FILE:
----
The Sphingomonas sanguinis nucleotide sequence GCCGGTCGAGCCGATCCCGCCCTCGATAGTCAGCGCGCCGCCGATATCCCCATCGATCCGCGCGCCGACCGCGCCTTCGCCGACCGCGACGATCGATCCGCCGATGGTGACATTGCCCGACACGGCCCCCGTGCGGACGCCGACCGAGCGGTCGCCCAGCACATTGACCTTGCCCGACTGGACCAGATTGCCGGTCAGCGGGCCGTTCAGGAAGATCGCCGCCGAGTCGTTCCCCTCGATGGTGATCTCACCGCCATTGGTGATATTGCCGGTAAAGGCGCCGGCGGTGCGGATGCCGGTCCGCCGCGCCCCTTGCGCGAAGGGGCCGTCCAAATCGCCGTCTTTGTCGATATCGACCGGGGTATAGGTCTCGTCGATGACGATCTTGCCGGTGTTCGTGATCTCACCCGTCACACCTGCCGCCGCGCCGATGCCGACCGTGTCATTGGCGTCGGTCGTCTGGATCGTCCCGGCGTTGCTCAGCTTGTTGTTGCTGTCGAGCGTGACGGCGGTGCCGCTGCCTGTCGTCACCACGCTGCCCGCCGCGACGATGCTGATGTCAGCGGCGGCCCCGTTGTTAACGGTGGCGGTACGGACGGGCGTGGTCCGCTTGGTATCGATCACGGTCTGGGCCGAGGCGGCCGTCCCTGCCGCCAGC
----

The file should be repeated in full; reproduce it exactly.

The Sphingomonas sanguinis nucleotide sequence GCCGGTCGAGCCGATCCCGCCCTCGATAGTCAGCGCGCCGCCGATATCCCCATCGATCCGCGCGCCGACCGCGCCTTCGCCGACCGCGACGATCGATCCGCCGATGGTGACATTGCCCGACACGGCCCCCGTGCGGACGCCGACCGAGCGGTCGCCCAGCACATTGACCTTGCCCGACTGGACCAGATTGCCGGTCAGCGGGCCGTTCAGGAAGATCGCCGCCGAGTCGTTCCCCTCGATGGTGATCTCACCGCCATTGGTGATATTGCCGGTAAAGGCGCCGGCGGTGCGGATGCCGGTCCGCCGCGCCCCTTGCGCGAAGGGGCCGTCCAAATCGCCGTCTTTGTCGATATCGACCGGGGTATAGGTCTCGTCGATGACGATCTTGCCGGTGTTCGTGATCTCACCCGTCACACCTGCCGCCGCGCCGATGCCGACCGTGTCATTGGCGTCGGTCGTCTGGATCGTCCCGGCGTTGCTCAGCTTGTTGTTGCTGTCGAGCGTGACGGCGGTGCCGCTGCCTGTCGTCACCACGCTGCCCGCCGCGACGATGCTGATGTCAGCGGCGGCCCCGTTGTTAACGGTGGCGGTACGGACGGGCGTGGTCCGCTTGGTATCGATCACGGTCTGGGCCGAGGCGGCCGTCCCTGCCGCCAGC